Peter Cushing delivers his most cold-blooded portrayal of the mad Baron in his fifth turn as Dr. Frankenstein. Abandoning his latest experiment after a drunk stumbles into his secret lab (upsetting a severed head) he hurriedly finds new lodgings with a sweet young thing (Hammer glamour babe Veronica Carlson) whose boyfriend (Simon Ward, in his film debut) works in the local sanitarium. Frankenstein blackmails the lovers into complicity with his latest experiment, resorts to kidnapping and murder for his subjects, turns accomplice Ward into a killer, and even rapes Carlson in a coldly brutal scene. The goriest film of the series kicks off with a flamboyant beheading with a scythe (seen only as a spray of blood across a window) and is full of bloody brain surgery, conveniently offscreen but vividly suggested in the slurping sound effects of surgical saws and drills and the gallons of blood left in their wake. Freddie Jones is heartbreaking as Frankenstein's latest creature, a once-insane scientist who awakens to find himself cured but trapped in a grotesque, alien body. When he attempts to communicate with his wife, half hiding in a dark corner while she peers around and sees only a monster, director Terence Fisher offers the most affecting moment of pathos in the entire series. Cushing and Fisher reunited for one more film together, the seventh and final film in the series, Frankenstein and the Monster from Hell. --Sean Axmaker

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Frankenstein Must Be Destroyed (1969)

Horror · 1h 36m · 2/11/1970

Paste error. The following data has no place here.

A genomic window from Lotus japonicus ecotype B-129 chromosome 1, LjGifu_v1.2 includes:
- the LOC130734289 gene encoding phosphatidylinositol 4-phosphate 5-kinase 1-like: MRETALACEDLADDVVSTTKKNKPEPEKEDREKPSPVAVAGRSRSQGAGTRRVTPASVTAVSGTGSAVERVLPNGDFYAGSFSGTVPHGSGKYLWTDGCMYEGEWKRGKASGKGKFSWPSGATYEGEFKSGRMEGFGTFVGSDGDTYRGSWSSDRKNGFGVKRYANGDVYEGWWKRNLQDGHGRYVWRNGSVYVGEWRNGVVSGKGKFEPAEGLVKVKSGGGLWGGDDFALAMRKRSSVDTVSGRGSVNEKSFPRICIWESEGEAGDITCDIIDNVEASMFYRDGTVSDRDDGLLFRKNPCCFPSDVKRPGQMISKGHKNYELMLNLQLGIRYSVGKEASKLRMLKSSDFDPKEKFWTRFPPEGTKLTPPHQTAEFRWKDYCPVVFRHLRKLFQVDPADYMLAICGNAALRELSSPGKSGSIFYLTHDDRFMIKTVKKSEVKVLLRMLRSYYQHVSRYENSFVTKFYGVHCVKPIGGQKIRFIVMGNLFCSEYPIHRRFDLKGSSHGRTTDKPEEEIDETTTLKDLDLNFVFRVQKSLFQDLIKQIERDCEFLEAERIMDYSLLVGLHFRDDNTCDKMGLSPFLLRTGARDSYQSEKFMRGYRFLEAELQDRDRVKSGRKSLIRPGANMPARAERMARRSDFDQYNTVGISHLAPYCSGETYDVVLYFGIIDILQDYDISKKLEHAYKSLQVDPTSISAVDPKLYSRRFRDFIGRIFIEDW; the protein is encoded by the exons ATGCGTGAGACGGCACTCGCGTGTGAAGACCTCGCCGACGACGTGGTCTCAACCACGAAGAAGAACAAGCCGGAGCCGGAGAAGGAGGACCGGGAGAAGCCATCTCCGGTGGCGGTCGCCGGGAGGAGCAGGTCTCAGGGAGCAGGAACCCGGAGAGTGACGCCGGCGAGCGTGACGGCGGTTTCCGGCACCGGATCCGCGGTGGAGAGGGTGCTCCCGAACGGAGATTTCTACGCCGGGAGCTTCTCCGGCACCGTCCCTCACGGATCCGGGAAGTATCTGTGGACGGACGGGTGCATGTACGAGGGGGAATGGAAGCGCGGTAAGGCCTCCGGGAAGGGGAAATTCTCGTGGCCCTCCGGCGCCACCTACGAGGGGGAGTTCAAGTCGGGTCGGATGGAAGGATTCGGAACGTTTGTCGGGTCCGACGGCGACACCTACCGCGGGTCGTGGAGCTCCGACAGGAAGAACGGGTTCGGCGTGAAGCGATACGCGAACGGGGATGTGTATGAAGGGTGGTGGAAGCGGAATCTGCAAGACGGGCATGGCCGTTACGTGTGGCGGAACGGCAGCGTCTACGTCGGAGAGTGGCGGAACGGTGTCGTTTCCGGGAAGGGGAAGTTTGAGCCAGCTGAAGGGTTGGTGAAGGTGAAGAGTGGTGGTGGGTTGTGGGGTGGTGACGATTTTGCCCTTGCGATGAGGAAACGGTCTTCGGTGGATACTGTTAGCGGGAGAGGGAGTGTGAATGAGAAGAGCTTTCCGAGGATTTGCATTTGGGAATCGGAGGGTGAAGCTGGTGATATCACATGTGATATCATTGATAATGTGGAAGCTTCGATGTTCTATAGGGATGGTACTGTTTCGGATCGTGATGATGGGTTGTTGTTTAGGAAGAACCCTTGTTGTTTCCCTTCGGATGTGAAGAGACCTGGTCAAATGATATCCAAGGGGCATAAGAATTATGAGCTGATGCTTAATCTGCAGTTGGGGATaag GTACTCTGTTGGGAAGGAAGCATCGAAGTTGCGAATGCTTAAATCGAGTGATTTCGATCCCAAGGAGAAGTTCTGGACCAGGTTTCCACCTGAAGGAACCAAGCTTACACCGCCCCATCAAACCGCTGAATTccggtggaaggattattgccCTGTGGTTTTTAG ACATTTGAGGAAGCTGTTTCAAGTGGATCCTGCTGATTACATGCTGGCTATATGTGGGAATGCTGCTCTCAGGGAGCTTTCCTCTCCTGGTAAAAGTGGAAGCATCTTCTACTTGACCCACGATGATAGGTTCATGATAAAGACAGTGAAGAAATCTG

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Description

Peter Cushing delivers his most cold-blooded portrayal of the mad Baron in his fifth turn as Dr. Frankenstein. Abandoning his latest experiment after a drunk stumbles into his secret lab (upsetting a severed head) he hurriedly finds new lodgings with a sweet young thing (Hammer glamour babe Veronica Carlson) whose boyfriend (Simon Ward, in his film debut) works in the local sanitarium. Frankenstein blackmails the lovers into complicity with his latest experiment, resorts to kidnapping and murder for his subjects, turns accomplice Ward into a killer, and even rapes Carlson in a coldly brutal scene. The goriest film of the series kicks off with a flamboyant beheading with a scythe (seen only as a spray of blood across a window) and is full of bloody brain surgery, conveniently offscreen but vividly suggested in the slurping sound effects of surgical saws and drills and the gallons of blood left in their wake. Freddie Jones is heartbreaking as Frankenstein's latest creature, a once-insane scientist who awakens to find himself cured but trapped in a grotesque, alien body. When he attempts to communicate with his wife, half hiding in a dark corner while she peers around and sees only a monster, director Terence Fisher offers the most affecting moment of pathos in the entire series. Cushing and Fisher reunited for one more film together, the seventh and final film in the series, Frankenstein and the Monster from Hell. --Sean Axmaker

Where to Watch

Status

Released
Cast
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Peter Cushing

Baron Frankenstein
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Veronica Carlson

Anna Spengler
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Freddie Jones

Professor Richter
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Simon Ward